Every week, I shine the spotlight on some of the best storytelling in the business and offer my comments. “3 Great Stories of the Week” will post every Monday at 8 AM.
#MeToo: Rape on the Night Shift (1/20/18, Reveal Podcast): With momentum for the #MeToo movement growing mainly in Washington and Hollywood, credit the producers and reporters at the Reveal podcast for investigating its impact in more hidden venues.
This episode repurposes a report from 2015 about an epidemic of rape and assault among female janitors. The report grips and devastates, and it leads into a follow-up and several strong discussions about the future of #MeToo. This is exactly what journalism should do: inform listeners about an issue, expose them to unheard stories in a compelling way, and expand their overall awareness and understanding moving forward.
Mock trade deadline 2018 (1/24/18, Dunc’d On Podcast): This, meanwhile, is among the best of what a sports podcast can do: indulge the desires of its listeners with a three-episode hypothetical that secretly makes them smarter.
The Dunc’d On Podcast has become legendary in NBA circles for its mock trade deadline marathons. This year, hosts Nate Duncan and Danny Leroux brought in ESPN’s Kevin Pelton and NBC Sports’ Dan Feldman to simulate the potential dealings of every team, right down to the last guys on the bench. Anyone can envision this idea, but these hosts execute it superbly because of their front-to-back knowledge of the league, its franchises, and their players.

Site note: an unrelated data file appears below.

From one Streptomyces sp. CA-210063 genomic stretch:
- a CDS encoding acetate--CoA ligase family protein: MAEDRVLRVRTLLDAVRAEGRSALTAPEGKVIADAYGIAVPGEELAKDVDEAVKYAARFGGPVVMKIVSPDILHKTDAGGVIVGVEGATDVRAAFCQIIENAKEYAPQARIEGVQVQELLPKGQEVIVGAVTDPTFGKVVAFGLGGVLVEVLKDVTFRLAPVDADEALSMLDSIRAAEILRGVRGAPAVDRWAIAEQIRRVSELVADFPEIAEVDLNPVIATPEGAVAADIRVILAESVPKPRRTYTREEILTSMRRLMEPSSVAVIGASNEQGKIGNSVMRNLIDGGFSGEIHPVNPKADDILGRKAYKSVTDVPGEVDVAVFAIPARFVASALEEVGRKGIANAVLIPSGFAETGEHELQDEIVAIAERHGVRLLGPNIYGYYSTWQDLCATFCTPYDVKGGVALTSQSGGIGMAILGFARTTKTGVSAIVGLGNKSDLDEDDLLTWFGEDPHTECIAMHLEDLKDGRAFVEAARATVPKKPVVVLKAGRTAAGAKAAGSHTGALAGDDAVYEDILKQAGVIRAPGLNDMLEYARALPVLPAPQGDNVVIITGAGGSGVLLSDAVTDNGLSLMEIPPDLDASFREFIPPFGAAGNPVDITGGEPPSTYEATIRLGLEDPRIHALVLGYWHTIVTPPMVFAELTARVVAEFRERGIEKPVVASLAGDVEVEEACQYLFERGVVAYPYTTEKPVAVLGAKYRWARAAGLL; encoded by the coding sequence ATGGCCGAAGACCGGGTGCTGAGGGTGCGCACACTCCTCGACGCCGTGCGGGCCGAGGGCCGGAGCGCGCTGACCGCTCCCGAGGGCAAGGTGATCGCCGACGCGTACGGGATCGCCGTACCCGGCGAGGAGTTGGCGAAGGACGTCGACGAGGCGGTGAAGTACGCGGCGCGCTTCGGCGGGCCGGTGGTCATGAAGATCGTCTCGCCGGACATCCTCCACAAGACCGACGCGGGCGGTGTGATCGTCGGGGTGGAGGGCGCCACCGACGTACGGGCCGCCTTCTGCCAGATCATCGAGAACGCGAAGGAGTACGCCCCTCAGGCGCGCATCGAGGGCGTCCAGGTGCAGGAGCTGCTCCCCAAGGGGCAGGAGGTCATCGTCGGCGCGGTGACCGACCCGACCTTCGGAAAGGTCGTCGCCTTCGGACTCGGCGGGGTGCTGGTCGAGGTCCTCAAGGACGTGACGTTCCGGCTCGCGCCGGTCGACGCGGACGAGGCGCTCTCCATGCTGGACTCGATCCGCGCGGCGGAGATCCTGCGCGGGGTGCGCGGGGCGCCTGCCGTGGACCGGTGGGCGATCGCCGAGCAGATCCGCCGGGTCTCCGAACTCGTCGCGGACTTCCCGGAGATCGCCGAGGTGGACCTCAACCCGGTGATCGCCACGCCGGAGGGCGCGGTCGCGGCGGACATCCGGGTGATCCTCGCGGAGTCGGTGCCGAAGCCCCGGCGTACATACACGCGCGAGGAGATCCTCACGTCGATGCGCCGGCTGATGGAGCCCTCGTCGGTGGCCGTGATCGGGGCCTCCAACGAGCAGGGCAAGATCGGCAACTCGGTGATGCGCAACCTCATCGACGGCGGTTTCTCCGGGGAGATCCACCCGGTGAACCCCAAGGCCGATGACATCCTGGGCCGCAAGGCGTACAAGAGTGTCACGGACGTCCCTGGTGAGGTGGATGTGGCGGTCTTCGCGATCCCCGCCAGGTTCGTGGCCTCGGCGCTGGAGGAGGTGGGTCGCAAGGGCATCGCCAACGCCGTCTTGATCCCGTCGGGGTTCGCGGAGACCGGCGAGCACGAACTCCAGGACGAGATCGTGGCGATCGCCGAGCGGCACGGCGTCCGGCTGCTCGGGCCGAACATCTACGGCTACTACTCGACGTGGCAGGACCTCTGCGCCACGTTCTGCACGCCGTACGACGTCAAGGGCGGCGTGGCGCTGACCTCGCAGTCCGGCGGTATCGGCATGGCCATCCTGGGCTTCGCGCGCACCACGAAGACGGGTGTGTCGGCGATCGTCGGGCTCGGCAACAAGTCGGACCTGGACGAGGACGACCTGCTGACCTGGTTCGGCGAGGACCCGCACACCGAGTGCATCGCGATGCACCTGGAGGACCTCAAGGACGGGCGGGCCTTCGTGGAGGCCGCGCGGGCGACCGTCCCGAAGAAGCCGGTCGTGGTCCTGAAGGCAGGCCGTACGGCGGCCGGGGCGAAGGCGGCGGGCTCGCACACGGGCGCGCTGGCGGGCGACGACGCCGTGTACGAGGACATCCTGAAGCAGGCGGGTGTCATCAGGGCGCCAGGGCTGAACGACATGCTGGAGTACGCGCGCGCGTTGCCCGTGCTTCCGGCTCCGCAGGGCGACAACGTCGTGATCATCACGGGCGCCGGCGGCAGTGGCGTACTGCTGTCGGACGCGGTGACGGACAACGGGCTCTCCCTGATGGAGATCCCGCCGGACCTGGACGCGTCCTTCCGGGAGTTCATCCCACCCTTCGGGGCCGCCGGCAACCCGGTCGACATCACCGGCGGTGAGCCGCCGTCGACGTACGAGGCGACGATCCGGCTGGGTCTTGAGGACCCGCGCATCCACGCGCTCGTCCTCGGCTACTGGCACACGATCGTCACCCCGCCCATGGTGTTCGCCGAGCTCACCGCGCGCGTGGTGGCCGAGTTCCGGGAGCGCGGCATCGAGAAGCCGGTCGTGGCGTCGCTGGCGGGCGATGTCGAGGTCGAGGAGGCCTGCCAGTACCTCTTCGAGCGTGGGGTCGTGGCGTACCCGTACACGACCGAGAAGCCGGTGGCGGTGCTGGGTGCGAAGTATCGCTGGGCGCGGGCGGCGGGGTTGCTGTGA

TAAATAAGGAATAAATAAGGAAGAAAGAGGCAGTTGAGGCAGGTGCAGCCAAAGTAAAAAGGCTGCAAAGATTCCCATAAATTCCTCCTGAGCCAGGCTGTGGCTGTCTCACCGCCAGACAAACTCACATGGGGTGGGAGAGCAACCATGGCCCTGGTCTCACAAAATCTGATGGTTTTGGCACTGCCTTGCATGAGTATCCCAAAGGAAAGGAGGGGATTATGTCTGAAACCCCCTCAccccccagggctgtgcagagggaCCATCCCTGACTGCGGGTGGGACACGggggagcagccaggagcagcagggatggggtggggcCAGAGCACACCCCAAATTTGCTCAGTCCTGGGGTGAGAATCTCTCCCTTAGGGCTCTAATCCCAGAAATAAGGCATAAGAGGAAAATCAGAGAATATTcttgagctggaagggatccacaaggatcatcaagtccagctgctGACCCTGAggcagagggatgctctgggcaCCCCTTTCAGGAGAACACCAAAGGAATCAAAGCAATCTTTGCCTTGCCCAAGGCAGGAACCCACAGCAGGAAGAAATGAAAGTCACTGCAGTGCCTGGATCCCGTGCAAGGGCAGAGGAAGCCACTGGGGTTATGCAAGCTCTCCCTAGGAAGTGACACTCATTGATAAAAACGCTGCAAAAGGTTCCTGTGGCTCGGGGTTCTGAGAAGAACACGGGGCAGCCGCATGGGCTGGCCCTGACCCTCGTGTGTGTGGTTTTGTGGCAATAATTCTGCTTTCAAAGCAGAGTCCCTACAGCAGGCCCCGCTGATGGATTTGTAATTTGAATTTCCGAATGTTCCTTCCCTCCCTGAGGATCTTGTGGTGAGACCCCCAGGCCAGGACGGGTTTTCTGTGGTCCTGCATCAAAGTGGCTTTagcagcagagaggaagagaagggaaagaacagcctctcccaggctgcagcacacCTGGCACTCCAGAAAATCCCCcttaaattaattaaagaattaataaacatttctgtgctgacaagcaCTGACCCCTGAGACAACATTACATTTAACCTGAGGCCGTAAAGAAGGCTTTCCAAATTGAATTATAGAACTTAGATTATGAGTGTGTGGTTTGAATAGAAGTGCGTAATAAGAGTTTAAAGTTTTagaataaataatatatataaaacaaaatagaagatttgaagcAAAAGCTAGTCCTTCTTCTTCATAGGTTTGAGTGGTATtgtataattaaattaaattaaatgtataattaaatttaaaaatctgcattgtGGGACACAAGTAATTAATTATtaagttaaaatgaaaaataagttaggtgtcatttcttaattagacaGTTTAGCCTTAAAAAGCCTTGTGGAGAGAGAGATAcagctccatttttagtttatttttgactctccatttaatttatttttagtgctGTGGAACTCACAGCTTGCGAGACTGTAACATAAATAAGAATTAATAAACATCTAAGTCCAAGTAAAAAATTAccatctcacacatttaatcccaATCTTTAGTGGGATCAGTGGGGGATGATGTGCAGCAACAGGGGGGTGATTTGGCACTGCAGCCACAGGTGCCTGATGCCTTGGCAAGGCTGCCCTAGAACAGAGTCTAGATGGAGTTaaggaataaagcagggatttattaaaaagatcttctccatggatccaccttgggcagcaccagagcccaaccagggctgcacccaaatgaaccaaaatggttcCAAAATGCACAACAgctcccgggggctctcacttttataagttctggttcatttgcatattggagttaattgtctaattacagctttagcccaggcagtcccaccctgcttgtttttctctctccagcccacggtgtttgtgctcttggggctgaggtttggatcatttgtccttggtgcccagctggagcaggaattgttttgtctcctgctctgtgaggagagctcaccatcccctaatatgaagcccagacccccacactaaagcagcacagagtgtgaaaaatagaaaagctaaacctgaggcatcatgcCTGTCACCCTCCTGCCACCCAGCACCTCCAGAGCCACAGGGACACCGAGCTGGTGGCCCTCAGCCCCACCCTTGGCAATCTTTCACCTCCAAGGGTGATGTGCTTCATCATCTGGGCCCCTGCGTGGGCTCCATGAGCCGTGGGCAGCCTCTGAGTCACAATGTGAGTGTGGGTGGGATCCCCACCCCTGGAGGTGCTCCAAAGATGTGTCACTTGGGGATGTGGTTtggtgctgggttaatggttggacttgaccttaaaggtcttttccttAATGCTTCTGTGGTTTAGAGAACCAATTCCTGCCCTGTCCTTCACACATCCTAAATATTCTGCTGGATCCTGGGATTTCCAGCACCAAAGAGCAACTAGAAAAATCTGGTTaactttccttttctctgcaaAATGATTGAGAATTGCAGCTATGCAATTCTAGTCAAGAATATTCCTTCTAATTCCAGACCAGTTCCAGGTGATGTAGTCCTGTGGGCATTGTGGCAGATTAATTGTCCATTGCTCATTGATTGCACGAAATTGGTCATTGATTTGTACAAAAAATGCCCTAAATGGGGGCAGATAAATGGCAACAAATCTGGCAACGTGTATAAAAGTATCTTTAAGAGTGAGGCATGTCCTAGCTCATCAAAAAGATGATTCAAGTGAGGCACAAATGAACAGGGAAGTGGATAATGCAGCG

The astronaut who might actually get us to Mars (February 2018, Texas Monthly): The state of Texas continues to deliver some of the country’s most engrossing storytelling.
Katy Vine of Texas Monthly presents a long-form piece about an astronaut going against the consensus to get us to Mars. His name is Franklin Chang Diaz, and his personal and professional histories provide more than enough fodder for a well-deserved spotlight. That said, I particularly appreciated how Vine framed the story. She begins with a broad, get-’em-in-the-tent statement that sets the tone for the specifics that follow:
“We like to tell stories—often in blockbuster films and children’s books—that dramatize a direct path from the initial spark of an idea to its realization. Decades of hard work and failed attempts are condensed into a brief montage that concludes with triumph. … Except, we know, the actual narrative is more complicated.”
Have a suggestion for “3 Great Stories”? E-mail me at email@example.com.